The unabashedly liberal tone of the Democratic mayoral primary in New York City and the rapid ascent of tax-the-rich candidate Bill de Blasio has many in New York's wealthiest circles in a panic. The New York Times reported that some of them are calling the situation "terrifying," and that the question at the forefront of their minds after more than a decade of being coddled by the millionaire-friendly Bloomberg administration, is "What are we going to do?"
New York City, like much of the nation, is living with a vast divide between rich and poor. In appearances leading up to Tuesday's primary election, Brooklyn-based Democrat di Blasio decried these inequalities, saying, "We are not, by our nature, an elitist city. We are not a city for the chosen few," statements that have set off alarm bells among the city's top tier of business leaders and the well-to-do.
Republican mayoral nominee Joseph Lhota's campaign told the Times that the Republican is already making inroads with Wall Street, real estate interests and business-friendly Democrats alarmed by the "leftist" tone of the primaries, in which voters roundly rejected Bloomberg ally Christine Quinn.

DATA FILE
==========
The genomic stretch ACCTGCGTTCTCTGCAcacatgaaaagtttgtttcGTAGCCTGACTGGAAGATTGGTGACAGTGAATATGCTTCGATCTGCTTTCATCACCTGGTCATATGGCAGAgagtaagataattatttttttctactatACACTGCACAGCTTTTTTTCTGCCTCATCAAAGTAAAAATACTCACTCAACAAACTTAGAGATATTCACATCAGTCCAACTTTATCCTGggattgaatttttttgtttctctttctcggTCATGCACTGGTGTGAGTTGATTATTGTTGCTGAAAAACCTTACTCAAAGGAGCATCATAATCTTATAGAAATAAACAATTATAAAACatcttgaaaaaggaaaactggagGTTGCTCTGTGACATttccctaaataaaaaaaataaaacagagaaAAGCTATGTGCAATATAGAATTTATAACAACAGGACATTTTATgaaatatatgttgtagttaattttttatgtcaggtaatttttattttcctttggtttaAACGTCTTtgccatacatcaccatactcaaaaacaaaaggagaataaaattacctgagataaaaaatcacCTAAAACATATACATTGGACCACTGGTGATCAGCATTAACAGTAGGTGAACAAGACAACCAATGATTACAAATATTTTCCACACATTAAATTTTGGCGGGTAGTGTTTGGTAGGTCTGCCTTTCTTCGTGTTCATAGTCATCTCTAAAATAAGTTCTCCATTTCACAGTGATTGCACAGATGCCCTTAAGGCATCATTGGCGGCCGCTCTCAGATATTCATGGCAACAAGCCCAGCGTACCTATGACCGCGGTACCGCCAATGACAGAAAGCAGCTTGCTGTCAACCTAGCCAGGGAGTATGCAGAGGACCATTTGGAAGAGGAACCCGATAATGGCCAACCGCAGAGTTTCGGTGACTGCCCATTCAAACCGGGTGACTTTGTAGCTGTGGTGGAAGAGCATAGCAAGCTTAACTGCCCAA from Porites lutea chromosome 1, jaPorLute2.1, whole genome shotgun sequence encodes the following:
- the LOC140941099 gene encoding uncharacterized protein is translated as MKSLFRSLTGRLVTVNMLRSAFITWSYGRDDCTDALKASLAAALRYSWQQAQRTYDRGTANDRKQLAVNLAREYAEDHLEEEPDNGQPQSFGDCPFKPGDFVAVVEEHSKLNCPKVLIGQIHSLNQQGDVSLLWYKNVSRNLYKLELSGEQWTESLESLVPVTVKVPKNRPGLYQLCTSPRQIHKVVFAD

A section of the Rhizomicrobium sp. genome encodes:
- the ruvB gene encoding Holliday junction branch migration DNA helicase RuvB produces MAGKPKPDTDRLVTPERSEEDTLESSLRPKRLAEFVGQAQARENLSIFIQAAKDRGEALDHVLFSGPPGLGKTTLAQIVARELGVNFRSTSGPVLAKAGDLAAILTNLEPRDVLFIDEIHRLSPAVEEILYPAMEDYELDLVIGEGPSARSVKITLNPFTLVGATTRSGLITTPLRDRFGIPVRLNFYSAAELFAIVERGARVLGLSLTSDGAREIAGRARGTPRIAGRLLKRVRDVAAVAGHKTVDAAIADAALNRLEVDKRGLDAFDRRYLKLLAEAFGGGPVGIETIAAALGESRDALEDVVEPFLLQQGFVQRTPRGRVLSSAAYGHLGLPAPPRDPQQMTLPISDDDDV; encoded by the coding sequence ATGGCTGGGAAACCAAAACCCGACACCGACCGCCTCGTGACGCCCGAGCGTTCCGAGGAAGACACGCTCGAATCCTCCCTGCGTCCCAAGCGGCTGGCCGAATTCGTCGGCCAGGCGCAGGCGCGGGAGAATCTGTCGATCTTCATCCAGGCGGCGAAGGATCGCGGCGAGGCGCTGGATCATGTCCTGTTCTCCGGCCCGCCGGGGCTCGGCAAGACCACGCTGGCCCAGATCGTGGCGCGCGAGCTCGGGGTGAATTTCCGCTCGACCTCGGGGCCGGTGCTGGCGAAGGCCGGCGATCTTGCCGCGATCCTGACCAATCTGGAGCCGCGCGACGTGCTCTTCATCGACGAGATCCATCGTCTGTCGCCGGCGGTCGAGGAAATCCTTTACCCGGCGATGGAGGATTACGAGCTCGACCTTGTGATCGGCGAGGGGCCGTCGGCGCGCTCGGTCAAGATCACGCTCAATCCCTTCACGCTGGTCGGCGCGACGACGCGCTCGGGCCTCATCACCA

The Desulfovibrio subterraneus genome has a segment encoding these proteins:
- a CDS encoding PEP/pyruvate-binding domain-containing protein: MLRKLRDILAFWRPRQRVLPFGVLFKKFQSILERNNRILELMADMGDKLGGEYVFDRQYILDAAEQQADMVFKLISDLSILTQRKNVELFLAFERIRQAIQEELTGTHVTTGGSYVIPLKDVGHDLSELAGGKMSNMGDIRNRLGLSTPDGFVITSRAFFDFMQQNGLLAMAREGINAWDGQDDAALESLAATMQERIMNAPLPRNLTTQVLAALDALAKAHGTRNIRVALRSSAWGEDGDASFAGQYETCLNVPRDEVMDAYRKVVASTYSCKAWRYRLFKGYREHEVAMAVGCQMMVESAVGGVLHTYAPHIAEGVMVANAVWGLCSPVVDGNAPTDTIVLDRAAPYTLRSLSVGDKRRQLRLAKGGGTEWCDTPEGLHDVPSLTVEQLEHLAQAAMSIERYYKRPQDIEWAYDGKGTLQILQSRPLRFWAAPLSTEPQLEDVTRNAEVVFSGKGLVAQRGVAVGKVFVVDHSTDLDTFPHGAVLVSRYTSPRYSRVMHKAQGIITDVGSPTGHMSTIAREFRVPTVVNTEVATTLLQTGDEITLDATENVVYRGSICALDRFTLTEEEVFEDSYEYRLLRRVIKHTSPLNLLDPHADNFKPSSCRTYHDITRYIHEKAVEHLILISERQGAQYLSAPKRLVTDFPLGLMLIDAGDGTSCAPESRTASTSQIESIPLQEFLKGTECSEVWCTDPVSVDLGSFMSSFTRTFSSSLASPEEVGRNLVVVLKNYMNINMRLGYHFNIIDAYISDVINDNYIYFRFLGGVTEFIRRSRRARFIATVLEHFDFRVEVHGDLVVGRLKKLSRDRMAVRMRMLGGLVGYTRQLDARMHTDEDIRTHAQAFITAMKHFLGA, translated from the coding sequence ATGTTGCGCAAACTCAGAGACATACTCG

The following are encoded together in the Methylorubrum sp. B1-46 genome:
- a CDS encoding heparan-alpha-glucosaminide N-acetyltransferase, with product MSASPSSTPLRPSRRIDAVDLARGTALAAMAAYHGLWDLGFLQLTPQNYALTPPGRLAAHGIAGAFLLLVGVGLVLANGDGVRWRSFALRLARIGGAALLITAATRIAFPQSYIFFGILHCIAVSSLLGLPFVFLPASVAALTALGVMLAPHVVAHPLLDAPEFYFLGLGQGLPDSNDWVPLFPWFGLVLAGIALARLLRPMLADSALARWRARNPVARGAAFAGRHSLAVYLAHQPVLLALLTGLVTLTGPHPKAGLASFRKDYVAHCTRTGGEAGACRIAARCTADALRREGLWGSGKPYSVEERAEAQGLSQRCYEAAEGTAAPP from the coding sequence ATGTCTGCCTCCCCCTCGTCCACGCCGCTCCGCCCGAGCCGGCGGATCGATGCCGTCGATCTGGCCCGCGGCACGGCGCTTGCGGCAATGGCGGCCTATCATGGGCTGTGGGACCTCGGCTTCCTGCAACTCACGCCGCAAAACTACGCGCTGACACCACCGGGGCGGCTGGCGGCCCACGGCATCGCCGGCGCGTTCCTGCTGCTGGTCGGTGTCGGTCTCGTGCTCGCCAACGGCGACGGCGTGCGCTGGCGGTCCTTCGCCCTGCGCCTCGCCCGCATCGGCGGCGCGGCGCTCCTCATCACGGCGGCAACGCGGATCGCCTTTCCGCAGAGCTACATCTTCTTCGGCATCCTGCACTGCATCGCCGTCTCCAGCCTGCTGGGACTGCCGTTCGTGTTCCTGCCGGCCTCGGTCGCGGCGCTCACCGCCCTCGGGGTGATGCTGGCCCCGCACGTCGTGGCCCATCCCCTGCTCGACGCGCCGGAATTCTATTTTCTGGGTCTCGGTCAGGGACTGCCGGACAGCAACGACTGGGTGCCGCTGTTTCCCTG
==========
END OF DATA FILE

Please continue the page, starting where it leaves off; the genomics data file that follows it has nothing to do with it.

Lhota campaign financial director James S. Tisch, chief executive of the Loews Corporation, said, "I’ve heard from people who would usually be inclined to support the Democratic candidate." A fundraiser on Monday attracted 200 guests, both Democratic and Republican.
While de Blasio could still face a runoff vote, his campaign's tax-the-rich message clearly connected with voters. Emerging from Tuesday night with a majority of the Democratic vote, the candidate emphasized a "Tale of Two Cities" message during his campaign, in which he compared the New York City experience of the wealthy versus the poor.
Lhota, a former deputy mayor to Republican Mayor Rudy Giuliani, has painted de Blasio as a threat to the elite status of wealthy New Yorkers.
“This tale is nothing more than class warfare,” Mr. Lhota told supporters Tuesday night. “It’s this kind of thinking that brought our city to the brink of bankruptcy and rampant civic decay.”
According to the Times, billionaire David H. Koch and his wife Julia each contributed $145,000 to a PAC run by Lhota allies last week.
Michael McKeon, the PAC's director said, “There is a fear among middle-class voters that we’re going to take a hard left turn away from the Giuliani-Bloomberg era of governance. It’s going to drive electoral support for Joe, drive financial support for Joe.”
[image of angry rich woman via Shutterstock.com]